Less than three percent (3%) of civil lawsuits filed actually go to trial. This means that more than 97% are settled. So although a lot of media attention is given to cases that go to trial, the bigger story, in a sense, are the cases that get settled.
Cases get settled for a lot of reasons: 1) the people honestly find a mutually agreeable middle ground with both sides happy about the result, this situations is rare because parties that are close to a settlement usually get things patched up before a case is actually filed, 2) there is desire on the defendant's side to avoid the cost and time involved in fighting the case so that side just throws in the towel and pays the other side off, this result is very common where the cost of defending the case is more than the amount the plaintiff will accept in a settlement, and 3) their are cases where the defending party wants to fight the case through to a trial, but his lawyers run the bill up to the point where he has to accept whatever he can get from the other side to avoid additional legal bills. .
Regardless of how the settlement occurs, the typical settlement document contains confidentiality clauses which gag the parties and keep them from discussing the case with friends. The end result is two parties in the community have gone through a process of accusation and counter accusation a process which is very revealing of the character of these parties while other members of the community are deprived of this visibility into the character of the two people they might have to deal with later. .
Communities have all kinds of informal controls which are used to shape the behavior of people in the community. Informal controls only work if the community generally has the information it needs to evaluate people's character. Confidentially agreements work against these informal societal controls. Obviously smaller communities are better able to enforce informal controls, even with confidentiality agreements, because everyone tends to know every else's business. So a confidentiality agreement signed at the time of the settlement can't stop the knowledge already extant in the small community from spreading. In larger communities the informal controls don't work very well in the best of circumstances, but the presence of gag orders or confidentiality agreements frustrate these informal control even more.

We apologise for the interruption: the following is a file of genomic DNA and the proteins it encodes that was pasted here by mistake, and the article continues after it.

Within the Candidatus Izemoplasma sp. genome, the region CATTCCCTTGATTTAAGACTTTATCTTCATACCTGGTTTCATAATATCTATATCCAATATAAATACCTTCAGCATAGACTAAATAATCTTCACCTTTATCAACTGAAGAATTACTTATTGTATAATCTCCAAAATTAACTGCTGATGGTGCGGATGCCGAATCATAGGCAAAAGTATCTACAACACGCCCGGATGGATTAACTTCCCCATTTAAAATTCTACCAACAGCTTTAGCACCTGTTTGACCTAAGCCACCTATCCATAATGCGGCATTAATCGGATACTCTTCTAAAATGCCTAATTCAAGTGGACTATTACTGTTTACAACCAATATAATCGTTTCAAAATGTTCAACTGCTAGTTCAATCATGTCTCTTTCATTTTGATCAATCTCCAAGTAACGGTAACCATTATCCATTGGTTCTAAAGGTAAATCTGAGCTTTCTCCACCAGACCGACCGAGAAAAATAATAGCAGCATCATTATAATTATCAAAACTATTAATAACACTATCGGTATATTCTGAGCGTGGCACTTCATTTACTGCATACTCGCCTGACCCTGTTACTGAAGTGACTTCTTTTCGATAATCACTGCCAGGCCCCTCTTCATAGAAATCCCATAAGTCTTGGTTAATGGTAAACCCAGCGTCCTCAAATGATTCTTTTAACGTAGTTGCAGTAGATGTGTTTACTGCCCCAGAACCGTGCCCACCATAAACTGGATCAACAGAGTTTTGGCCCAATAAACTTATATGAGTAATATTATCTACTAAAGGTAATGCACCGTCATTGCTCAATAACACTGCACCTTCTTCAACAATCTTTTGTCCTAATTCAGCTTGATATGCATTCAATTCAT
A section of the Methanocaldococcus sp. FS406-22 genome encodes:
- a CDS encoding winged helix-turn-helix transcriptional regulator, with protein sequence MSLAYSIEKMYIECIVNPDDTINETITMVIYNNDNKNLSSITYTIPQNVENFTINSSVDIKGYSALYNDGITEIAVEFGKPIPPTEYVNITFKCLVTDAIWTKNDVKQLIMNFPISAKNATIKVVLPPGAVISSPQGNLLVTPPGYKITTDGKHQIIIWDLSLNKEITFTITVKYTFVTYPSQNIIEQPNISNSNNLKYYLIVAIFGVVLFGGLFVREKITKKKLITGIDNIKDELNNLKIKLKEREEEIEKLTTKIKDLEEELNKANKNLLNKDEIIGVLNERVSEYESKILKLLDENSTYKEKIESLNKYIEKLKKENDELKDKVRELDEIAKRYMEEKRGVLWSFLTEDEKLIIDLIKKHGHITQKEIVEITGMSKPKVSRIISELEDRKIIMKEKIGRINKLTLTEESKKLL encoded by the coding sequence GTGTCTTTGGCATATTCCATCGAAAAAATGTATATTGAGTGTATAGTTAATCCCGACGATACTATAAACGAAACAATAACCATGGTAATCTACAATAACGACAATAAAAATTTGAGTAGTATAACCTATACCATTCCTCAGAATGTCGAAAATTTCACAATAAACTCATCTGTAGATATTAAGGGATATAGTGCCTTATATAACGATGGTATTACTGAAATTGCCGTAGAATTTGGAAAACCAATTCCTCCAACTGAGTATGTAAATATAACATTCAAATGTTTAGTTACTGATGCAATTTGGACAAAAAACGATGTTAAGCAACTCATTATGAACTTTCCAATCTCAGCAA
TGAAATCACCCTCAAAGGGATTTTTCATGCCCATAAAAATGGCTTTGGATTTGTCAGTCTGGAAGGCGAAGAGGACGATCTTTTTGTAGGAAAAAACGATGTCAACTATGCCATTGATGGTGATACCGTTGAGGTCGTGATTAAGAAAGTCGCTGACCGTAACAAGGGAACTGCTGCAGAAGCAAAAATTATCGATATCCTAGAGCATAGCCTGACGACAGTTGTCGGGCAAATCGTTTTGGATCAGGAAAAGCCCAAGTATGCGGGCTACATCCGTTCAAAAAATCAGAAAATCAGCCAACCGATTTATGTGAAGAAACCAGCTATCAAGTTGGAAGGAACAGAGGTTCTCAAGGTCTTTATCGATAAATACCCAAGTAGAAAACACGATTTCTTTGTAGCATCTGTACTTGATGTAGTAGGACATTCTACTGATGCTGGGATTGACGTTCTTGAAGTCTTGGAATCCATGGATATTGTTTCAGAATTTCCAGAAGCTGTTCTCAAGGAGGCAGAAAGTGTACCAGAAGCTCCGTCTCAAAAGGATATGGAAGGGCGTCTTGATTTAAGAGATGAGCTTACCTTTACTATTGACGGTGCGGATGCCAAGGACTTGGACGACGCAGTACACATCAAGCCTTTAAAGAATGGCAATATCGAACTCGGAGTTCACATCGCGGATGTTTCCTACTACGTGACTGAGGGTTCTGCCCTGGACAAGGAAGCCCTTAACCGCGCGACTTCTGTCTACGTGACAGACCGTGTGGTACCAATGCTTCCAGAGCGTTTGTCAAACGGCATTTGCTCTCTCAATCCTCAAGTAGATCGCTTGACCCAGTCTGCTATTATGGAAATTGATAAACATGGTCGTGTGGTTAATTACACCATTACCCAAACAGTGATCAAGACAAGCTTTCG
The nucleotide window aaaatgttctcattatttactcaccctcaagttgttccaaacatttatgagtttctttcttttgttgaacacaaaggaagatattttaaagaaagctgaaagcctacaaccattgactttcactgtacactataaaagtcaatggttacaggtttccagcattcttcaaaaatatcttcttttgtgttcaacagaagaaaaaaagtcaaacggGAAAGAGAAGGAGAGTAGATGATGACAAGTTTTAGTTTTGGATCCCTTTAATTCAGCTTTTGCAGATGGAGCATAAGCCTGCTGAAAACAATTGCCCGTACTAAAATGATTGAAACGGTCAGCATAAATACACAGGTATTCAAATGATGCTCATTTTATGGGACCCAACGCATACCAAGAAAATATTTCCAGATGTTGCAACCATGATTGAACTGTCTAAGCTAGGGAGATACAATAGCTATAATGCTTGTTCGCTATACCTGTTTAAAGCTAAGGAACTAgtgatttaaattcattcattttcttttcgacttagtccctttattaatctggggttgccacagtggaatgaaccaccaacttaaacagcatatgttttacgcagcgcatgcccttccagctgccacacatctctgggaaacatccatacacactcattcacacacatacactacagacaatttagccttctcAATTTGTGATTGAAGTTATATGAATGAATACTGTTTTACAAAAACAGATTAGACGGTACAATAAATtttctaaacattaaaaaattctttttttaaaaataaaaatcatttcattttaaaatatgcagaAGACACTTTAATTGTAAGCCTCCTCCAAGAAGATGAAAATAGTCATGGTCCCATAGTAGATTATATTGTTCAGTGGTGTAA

The SEC, NYSE, and NASD when investigating customer complaints found many brokers had settled with customers and signed confidentiality agreements regarding these settlements. The securities regulators wanted to make information about all brokers' customer complaint history available to inquiring citizens. The confidentiality agreements blocked the regulators' plan. So these regulators outlawed confidentiality agreements going forward. Now their data base is growing, it is accurate, and it is helping prospective investors. What happened in the securities industry should probably be done across the board. The community at large should be able to find out what happened in every dispute, so members of the community can decided who to do business with and who to avoid going forward.